Yes, anonymity is practical: we may allegedly do things that are not considered entirely lawful, or that the state considers a threat. Sometimes this looks like direct action; often these are simply things we do to survive. When we don’t connect our names and faces to our work, we can speak more openly in hopes of sharing our tools and strategies with others living lives that are similarly outside of the law. Some of us have faced doxxing by fascists or harassment by abusive people in our own scenes. You may see some of us at events or workshops, or out doing things in our communities, because some degree of identification is sometimes what’s needed to build connections of trust with others, but maintaining good security practices is essential for us. 

Anonymity can be a tool for accountability: it may feel counterintuitive when we’re used to an emphasis on visibility, but speaking and moving as a nebulous collective means that no one can use our work to build themself a platform or gather social capital, or actual capital/money, for that matter. We have agreed to refuse to do so ourselves.

We recognize that being denied visibility can be part of the harm and repression inflicted on us by power. It can be degrading and demoralizing when we don’t get recognition for our actions: either because care and healing are less visible and less valued than other forms of activity – or because we consciously chose (alleged) criminality and anonymity over taking credit.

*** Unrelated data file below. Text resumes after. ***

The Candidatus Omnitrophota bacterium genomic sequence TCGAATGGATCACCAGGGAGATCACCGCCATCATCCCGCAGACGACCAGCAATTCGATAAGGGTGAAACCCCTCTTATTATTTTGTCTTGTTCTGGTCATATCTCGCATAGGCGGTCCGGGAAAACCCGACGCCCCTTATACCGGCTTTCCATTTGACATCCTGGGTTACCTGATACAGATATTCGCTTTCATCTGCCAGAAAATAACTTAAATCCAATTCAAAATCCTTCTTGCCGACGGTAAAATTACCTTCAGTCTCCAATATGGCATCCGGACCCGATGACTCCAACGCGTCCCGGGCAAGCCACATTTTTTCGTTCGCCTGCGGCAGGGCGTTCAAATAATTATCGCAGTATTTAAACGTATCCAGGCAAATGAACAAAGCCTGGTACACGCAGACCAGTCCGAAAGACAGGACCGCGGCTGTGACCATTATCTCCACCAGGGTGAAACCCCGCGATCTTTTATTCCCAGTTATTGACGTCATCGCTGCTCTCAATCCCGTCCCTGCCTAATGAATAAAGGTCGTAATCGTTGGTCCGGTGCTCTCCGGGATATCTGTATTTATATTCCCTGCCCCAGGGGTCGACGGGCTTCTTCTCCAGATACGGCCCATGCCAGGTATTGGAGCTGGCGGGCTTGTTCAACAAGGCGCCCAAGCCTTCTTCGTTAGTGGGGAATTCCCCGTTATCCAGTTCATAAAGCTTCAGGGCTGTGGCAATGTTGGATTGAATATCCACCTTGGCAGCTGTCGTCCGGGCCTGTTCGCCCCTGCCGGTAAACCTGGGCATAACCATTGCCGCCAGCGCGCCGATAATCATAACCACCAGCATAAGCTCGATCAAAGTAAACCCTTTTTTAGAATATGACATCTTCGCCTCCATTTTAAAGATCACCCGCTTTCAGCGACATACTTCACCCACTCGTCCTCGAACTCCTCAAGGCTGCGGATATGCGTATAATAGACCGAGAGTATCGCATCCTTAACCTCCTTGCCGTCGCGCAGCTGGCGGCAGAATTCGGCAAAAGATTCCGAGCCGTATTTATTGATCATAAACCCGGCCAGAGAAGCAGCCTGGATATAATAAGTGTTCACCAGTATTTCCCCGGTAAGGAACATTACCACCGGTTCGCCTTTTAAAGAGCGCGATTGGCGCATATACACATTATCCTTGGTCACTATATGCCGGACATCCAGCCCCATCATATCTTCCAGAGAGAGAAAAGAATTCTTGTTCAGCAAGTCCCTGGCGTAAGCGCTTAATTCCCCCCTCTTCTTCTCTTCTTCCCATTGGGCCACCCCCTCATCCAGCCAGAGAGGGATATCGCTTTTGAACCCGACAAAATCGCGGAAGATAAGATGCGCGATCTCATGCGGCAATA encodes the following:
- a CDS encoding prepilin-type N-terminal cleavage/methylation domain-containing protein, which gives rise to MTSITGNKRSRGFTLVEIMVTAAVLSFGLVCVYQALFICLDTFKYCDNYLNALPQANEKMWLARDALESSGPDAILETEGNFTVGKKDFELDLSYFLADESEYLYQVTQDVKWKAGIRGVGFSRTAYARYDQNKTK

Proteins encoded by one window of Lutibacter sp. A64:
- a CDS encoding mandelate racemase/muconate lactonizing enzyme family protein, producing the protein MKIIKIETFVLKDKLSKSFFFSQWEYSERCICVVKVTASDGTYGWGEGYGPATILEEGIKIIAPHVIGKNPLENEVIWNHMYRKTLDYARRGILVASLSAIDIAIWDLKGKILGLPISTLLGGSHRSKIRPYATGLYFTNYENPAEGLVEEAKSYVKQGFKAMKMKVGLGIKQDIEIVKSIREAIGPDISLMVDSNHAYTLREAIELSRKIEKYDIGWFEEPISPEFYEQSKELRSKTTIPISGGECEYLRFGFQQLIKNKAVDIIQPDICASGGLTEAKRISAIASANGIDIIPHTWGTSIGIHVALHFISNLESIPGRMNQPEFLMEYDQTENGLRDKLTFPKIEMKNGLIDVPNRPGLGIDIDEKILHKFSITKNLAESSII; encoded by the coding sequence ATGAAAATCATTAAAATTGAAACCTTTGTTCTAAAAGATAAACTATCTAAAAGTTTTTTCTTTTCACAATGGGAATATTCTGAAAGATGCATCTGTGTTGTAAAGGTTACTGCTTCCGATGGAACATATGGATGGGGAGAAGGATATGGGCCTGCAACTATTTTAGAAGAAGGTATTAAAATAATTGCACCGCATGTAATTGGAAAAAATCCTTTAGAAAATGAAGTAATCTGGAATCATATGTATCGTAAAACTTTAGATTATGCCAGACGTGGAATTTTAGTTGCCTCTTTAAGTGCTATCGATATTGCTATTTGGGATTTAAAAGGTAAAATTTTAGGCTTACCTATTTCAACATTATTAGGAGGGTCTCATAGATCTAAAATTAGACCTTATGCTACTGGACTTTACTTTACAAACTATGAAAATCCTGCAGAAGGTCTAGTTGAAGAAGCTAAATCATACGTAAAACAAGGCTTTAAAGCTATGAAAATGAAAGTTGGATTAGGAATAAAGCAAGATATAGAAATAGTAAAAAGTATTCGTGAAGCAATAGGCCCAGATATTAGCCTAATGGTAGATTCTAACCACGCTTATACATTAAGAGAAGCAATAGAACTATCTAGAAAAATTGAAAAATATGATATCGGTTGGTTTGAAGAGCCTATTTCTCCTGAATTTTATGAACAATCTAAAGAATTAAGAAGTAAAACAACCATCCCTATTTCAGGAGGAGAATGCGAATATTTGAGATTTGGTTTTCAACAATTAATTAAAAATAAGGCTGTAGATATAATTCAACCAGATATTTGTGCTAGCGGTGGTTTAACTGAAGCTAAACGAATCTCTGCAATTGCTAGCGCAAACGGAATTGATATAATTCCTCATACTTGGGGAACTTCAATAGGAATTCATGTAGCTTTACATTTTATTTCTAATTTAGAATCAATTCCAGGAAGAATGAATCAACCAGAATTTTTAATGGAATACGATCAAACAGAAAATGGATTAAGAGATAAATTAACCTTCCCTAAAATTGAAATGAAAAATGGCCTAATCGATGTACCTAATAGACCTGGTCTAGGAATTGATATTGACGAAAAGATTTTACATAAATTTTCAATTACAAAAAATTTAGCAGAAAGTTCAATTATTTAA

Also, speaking from a position of anonymity doesn’t mean you speak for everyone. It might be necessary to be very clear about the standpoint you’re talking from. At least, it’s important not to speak for those whose experiences you don’t share. 

These problems open up a strategic question about what kinds of visibility are useful as a means, but for us it’s never simply an end.

“Accountability” can be understood in a lot of different ways. Usually, in radical communities it is understood in a very specific context around harm. It sounds like you all might be intending for it to be understood differently. Can you elaborate on what this concept means to you?